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Nepal Sherpa Mountain Culture Photos

Pangboche

When we booked our first trip to Nepal, a friend said, “People like you never go to Nepal just once”. He was right, we’ve been three times in the last three years for four treks and one climbing expedition.

As we do our work photographing flashy new outdoor gear, making trekking & climbing images, and telling the westerner’s story of travel in the Himalaya – day to day Nepalese life goes on all around.

Lukla Flight“No, that can’t be right…”, is probably just about everyone’s thought when getting a first glimpse of the Lukla runway. And this as you are about to land. As the plane pitches, yaws, bucks and creaks, you wipe your palms on your pant legs and utter a nervous laugh. Once the wheels hit tarmac, you realize you are going uphill on an impossibly short runway, headed straight for a guesthouse. With a screeching of the brakes you come up short, whirl around right, nearly touch tips with another plane taxiing for take off and just like that the doors are open. Everyone off! Welcome to Lukla!

Buddhist womanA Buddhist woman praying, “Om mani padme hum” as she circles around inside a large bell, tapping her palm along the edge, making her own wonderful music.

DingbocheDingboche, 4530 meters. The villages and homes you pass through while trekking in Nepal are a never ending source of interest. The people live at elevations higher than some of the highest peaks we climb in the Alps. Here, smoke drifts from a home sitting amongst potato fields awaiting the first monsoon rains.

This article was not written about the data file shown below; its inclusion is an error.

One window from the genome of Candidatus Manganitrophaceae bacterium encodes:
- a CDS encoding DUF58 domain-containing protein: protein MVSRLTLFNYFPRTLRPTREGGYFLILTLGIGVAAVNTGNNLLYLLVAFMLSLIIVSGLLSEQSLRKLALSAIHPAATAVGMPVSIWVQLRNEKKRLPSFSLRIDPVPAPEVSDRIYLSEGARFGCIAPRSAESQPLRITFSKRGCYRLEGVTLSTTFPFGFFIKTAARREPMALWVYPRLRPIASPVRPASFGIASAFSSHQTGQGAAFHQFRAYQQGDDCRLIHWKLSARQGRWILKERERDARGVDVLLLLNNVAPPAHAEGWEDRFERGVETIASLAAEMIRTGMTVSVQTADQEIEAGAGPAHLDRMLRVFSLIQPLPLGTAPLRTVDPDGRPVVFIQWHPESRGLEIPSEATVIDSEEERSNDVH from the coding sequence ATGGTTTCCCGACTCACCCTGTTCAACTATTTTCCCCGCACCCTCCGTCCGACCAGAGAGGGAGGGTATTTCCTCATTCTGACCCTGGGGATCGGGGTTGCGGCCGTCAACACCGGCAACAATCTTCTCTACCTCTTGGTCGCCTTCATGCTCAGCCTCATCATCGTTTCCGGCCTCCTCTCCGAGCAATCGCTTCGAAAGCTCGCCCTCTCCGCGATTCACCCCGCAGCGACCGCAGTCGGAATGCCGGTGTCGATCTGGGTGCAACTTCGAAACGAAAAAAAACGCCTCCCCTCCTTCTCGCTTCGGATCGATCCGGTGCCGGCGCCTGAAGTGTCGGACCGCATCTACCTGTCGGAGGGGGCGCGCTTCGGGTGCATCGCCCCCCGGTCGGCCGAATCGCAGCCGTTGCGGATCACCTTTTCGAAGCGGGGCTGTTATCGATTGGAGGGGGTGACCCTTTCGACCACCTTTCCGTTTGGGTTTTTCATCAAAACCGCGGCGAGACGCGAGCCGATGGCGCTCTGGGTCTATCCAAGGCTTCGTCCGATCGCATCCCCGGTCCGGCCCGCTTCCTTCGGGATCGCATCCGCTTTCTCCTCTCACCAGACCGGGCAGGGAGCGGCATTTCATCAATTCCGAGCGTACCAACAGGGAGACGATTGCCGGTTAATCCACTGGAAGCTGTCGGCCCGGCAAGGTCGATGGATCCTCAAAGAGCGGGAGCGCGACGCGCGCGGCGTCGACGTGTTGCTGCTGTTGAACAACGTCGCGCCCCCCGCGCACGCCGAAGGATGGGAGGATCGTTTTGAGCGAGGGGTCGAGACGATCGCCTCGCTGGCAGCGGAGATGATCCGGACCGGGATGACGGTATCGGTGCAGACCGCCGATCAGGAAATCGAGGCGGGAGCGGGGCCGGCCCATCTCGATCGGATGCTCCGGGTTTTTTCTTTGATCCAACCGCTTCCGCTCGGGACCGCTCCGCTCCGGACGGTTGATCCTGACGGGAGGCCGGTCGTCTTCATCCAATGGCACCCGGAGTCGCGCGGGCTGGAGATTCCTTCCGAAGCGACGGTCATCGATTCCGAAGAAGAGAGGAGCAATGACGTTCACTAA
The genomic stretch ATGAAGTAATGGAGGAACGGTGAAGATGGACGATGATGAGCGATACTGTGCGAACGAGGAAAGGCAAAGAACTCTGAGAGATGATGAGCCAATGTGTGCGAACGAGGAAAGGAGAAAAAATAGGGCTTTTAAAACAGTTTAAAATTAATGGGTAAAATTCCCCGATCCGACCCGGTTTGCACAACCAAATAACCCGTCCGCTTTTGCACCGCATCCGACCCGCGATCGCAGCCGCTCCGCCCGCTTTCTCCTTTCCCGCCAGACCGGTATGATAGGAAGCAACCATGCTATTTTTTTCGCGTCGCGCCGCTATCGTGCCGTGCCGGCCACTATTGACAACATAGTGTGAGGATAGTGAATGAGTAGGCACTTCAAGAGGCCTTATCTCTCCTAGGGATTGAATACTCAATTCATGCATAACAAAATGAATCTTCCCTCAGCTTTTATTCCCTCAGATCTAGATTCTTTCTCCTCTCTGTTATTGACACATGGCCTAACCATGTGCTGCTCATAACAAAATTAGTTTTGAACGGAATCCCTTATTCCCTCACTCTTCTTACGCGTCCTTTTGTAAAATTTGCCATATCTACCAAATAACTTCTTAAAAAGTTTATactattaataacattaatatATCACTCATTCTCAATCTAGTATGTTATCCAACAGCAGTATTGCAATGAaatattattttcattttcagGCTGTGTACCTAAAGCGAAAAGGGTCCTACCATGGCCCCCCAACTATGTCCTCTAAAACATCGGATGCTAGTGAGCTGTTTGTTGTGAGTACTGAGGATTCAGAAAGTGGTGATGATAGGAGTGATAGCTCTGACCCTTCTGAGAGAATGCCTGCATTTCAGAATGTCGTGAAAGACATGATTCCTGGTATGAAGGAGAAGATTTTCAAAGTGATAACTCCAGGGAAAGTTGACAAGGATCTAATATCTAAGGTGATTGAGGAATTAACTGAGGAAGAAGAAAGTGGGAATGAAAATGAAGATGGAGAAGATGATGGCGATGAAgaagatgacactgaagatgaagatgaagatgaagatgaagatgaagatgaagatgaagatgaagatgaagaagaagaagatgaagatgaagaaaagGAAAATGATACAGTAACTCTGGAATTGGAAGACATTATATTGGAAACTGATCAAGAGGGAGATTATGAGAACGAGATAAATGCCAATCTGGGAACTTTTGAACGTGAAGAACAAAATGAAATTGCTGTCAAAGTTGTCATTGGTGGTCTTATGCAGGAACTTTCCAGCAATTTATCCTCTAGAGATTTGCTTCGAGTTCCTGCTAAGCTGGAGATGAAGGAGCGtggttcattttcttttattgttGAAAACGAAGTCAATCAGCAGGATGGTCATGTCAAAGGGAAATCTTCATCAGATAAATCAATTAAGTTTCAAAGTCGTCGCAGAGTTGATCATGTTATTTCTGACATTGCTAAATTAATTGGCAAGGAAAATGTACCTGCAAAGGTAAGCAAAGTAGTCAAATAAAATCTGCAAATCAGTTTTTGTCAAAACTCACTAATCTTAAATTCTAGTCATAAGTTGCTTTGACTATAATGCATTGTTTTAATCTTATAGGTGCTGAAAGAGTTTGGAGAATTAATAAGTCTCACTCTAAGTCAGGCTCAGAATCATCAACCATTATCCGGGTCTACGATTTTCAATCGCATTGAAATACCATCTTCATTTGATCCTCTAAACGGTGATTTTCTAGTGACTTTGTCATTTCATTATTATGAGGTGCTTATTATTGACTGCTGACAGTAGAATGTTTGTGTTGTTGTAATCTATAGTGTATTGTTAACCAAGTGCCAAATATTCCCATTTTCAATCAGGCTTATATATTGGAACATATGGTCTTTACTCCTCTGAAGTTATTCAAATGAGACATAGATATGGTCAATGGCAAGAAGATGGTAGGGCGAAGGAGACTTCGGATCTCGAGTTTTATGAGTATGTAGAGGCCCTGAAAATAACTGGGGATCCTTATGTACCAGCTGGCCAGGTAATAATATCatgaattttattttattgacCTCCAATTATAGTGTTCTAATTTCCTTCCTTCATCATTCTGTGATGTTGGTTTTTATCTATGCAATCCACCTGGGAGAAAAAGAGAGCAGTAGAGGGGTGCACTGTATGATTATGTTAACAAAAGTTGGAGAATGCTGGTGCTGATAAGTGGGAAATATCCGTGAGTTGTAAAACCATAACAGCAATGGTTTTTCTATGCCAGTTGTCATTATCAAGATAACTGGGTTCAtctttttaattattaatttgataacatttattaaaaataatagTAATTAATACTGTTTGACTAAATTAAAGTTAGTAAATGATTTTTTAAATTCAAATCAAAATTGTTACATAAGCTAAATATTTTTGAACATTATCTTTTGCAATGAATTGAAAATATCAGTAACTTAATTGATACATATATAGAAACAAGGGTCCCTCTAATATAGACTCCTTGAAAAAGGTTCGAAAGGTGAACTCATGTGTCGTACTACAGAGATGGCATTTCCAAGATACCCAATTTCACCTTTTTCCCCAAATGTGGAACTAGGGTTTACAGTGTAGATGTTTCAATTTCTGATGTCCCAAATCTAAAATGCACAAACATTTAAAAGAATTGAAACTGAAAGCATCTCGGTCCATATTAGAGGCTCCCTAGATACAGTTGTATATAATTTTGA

SherpaThuli Kharka, 4300 meters. Dawa Gyalzen Sherpa’s family farmed this land for hundreds of years until the trekkers and climbers started to pass through. Today they run the 55 bed Mera Lodge during the trekking seasons, and farm in the summer monsoon.

YakChukhung Village, 4730 meters. A yak stands free of its burden after a day carrying supplies to guesthouses.

Sherpa KitchenA typical guesthouse wood burning stove for preparing the lodge menu.

Ambu Lapcha Pass, 5850 meters. A Sherpa traverses through a serac fall on the way to the Ambu Lapcha Pass. A difficult, high pass connecting the Khumbu with the remote Hunku Valley.

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Comments 5

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      Author

      Thanks Kathy! Everything is in workflow at the moment, they’ll be online in the coming week. Hope all is well in CO.

  1. just back and already got a new ticket for KTM for Dec 27: yoga workshops and KTM Trail Race 50M. Easier to meet again there than in Switzerland or Dolomites

  2. Although we might be drawn to Nepal for its mountains, the Sherpa culture is what always draws us back. Beautiful photos!

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